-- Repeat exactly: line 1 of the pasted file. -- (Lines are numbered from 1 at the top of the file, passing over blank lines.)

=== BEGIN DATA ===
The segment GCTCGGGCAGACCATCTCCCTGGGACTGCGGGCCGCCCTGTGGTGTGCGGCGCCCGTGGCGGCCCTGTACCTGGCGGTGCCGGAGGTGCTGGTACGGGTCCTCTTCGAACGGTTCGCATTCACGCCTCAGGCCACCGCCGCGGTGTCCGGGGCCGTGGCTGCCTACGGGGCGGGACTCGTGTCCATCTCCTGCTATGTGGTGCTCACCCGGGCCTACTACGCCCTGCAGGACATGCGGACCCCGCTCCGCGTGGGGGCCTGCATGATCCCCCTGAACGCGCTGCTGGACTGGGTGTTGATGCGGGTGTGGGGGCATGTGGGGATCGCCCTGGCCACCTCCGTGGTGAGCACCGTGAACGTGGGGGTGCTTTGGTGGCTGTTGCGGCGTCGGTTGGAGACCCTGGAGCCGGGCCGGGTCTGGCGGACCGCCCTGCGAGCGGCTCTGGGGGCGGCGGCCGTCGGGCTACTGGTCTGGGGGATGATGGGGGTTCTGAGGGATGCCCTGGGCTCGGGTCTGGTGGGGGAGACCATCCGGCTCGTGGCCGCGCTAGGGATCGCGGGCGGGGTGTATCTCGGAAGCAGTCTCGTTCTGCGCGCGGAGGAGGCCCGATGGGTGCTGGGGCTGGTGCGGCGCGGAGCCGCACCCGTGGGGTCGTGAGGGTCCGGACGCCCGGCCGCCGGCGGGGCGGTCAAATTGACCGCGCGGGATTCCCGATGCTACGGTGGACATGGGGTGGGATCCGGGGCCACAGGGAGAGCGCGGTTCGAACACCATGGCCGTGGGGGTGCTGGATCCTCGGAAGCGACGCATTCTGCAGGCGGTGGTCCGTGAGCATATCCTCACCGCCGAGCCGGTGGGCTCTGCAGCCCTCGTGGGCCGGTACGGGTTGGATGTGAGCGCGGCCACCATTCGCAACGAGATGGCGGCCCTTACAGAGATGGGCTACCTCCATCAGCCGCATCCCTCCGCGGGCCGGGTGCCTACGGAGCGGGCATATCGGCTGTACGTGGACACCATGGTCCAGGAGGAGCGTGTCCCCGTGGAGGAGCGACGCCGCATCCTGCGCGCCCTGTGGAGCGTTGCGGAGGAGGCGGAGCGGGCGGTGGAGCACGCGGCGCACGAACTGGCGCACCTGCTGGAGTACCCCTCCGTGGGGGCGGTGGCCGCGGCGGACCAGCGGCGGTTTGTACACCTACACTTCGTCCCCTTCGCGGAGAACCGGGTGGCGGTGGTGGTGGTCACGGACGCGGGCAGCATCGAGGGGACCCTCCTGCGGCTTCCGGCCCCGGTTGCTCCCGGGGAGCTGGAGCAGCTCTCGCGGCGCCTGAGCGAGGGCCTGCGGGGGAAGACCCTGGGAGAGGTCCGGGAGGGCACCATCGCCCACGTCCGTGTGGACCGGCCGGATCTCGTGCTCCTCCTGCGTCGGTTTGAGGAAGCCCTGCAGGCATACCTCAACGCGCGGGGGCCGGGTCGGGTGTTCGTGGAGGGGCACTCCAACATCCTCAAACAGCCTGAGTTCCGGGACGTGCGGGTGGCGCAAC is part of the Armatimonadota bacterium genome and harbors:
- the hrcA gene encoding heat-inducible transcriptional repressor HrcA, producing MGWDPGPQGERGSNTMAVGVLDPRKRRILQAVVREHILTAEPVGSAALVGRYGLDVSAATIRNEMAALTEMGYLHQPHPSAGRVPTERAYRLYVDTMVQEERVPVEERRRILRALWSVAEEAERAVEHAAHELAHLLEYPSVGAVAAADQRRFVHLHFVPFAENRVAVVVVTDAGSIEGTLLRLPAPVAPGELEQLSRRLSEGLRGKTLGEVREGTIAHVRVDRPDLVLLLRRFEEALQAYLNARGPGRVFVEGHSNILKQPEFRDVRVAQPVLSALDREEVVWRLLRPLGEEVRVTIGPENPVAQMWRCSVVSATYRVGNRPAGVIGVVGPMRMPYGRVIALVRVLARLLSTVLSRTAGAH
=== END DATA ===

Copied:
The segment GCTCGGGCAGACCATCTCCCTGGGACTGCGGGCCGCCCTGTGGTGTGCGGCGCCCGTGGCGGCCCTGTACCTGGCGGTGCCGGAGGTGCTGGTACGGGTCCTCTTCGAACGGTTCGCATTCACGCCTCAGGCCACCGCCGCGGTGTCCGGGGCCGTGGCTGCCTACGGGGCGGGACTCGTGTCCATCTCCTGCTATGTGGTGCTCACCCGGGCCTACTACGCCCTGCAGGACATGCGGACCCCGCTCCGCGTGGGGGCCTGCATGATCCCCCTGAACGCGCTGCTGGACTGGGTGTTGATGCGGGTGTGGGGGCATGTGGGGATCGCCCTGGCCACCTCCGTGGTGAGCACCGTGAACGTGGGGGTGCTTTGGTGGCTGTTGCGGCGTCGGTTGGAGACCCTGGAGCCGGGCCGGGTCTGGCGGACCGCCCTGCGAGCGGCTCTGGGGGCGGCGGCCGTCGGGCTACTGGTCTGGGGGATGATGGGGGTTCTGAGGGATGCCCTGGGCTCGGGTCTGGTGGGGGAGACCATCCGGCTCGTGGCCGCGCTAGGGATCGCGGGCGGGGTGTATCTCGGAAGCAGTCTCGTTCTGCGCGCGGAGGAGGCCCGATGGGTGCTGGGGCTGGTGCGGCGCGGAGCCGCACCCGTGGGGTCGTGAGGGTCCGGACGCCCGGCCGCCGGCGGGGCGGTCAAATTGACCGCGCGGGATTCCCGATGCTACGGTGGACATGGGGTGGGATCCGGGGCCACAGGGAGAGCGCGGTTCGAACACCATGGCCGTGGGGGTGCTGGATCCTCGGAAGCGACGCATTCTGCAGGCGGTGGTCCGTGAGCATATCCTCACCGCCGAGCCGGTGGGCTCTGCAGCCCTCGTGGGCCGGTACGGGTTGGATGTGAGCGCGGCCACCATTCGCAACGAGATGGCGGCCCTTACAGAGATGGGCTACCTCCATCAGCCGCATCCCTCCGCGGGCCGGGTGCCTACGGAGCGGGCATATCGGCTGTACGTGGACACCATGGTCCAGGAGGAGCGTGTCCCCGTGGAGGAGCGACGCCGCATCCTGCGCGCCCTGTGGAGCGTTGCGGAGGAGGCGGAGCGGGCGGTGGAGCACGCGGCGCACGAACTGGCGCACCTGCTGGAGTACCCCTCCGTGGGGGCGGTGGCCGCGGCGGACCAGCGGCGGTTTGTACACCTACACTTCGTCCCCTTCGCGGAGAACCGGGTGGCGGTGGTGGTGGTCACGGACGCGGGCAGCATCGAGGGGACCCTCCTGCGGCTTCCGGCCCCGGTTGCTCCCGGGGAGCTGGAGCAGCTCTCGCGGCGCCTGAGCGAGGGCCTGCGGGGGAAGACCCTGGGAGAGGTCCGGGAGGGCACCATCGCCCACGTCCGTGTGGACCGGCCGGATCTCGTGCTCCTCCTGCGTCGGTTTGAGGAAGCCCTGCAGGCATACCTCAACGCGCGGGGGCCGGGTCGGGTGTTCGTGGAGGGGCACTCCAACATCCTCAAACAGCCTGAGTTCCGGGACGTGCGGGTGGCGCAAC is part of the Armatimonadota bacterium genome and harbors: